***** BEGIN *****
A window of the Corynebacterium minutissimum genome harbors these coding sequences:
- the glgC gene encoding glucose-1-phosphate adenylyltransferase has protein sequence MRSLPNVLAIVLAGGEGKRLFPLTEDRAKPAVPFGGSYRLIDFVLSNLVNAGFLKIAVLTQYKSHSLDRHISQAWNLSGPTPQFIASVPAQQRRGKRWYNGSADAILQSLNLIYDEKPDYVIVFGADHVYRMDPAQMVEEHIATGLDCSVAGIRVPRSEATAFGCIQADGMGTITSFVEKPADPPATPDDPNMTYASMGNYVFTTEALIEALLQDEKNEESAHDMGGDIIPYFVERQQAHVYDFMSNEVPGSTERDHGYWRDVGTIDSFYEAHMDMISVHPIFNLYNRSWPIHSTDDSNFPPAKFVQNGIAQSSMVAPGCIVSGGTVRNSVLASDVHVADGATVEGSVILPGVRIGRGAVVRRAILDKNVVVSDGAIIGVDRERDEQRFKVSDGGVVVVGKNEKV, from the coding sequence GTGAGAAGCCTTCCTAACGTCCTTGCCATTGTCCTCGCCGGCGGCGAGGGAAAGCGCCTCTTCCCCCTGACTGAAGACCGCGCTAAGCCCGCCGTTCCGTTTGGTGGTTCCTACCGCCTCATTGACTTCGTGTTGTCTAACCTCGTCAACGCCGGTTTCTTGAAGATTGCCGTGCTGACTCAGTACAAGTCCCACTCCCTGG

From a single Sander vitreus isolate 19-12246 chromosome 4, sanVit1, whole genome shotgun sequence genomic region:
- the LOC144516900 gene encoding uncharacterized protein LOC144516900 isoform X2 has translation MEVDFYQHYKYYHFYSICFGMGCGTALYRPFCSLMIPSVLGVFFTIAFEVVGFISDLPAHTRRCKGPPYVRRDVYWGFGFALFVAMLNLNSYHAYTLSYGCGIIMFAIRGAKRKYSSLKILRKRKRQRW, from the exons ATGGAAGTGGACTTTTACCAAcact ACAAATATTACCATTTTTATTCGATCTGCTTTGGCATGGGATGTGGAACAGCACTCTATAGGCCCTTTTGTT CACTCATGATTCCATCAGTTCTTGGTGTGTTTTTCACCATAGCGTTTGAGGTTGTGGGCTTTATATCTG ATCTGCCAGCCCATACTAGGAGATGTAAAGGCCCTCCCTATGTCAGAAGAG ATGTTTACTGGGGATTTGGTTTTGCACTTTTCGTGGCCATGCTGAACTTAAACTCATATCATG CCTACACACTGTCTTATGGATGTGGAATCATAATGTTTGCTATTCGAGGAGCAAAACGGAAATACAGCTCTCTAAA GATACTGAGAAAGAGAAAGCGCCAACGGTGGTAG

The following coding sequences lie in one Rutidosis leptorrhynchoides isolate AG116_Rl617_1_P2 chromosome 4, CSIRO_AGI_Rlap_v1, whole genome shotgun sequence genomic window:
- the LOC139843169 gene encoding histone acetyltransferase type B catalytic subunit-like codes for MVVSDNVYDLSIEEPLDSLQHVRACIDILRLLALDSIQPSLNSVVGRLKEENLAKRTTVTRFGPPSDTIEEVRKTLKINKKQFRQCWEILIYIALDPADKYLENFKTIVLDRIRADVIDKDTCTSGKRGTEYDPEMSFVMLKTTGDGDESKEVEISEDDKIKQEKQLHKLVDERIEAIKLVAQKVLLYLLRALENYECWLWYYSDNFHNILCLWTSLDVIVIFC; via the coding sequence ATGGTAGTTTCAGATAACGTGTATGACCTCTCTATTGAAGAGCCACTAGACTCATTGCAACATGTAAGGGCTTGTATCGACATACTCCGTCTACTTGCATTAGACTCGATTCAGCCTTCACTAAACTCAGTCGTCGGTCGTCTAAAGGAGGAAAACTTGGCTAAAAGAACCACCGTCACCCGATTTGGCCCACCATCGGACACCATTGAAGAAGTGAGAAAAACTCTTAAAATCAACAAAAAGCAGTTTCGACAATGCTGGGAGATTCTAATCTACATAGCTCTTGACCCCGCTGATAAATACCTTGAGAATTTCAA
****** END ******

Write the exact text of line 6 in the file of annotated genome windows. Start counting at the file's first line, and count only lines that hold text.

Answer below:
- the LOC139843169 gene encoding histone acetyltransferase type B catalytic subunit-like codes for MVVSDNVYDLSIEEPLDSLQHVRACIDILRLLALDSIQPSLNSVVGRLKEENLAKRTTVTRFGPPSDTIEEVRKTLKINKKQFRQCWEILIYIALDPADKYLENFKTIVLDRIRADVIDKDTCTSGKRGTEYDPEMSFVMLKTTGDGDESKEVEISEDDKIKQEKQLHKLVDERIEAIKLVAQKVLLYLLRALENYECWLWYYSDNFHNILCLWTSLDVIVIFC; via the coding sequence ATGGTAGTTTCAGATAACGTGTATGACCTCTCTATTGAAGAGCCACTAGACTCATTGCAACATGTAAGGGCTTGTATCGACATACTCCGTCTACTTGCATTAGACTCGATTCAGCCTTCACTAAACTCAGTCGTCGGTCGTCTAAAGGAGGAAAACTTGGCTAAAAGAACCACCGTCACCCGATTTGGCCCACCATCGGACACCATTGAAGAAGTGAGAAAAACTCTTAAAATCAACAAAAAGCAGTTTCGACAATGCTGGGAGATTCTAATCTACATAGCTCTTGACCCCGCTGATAAATACCTTGAGAATTTCAA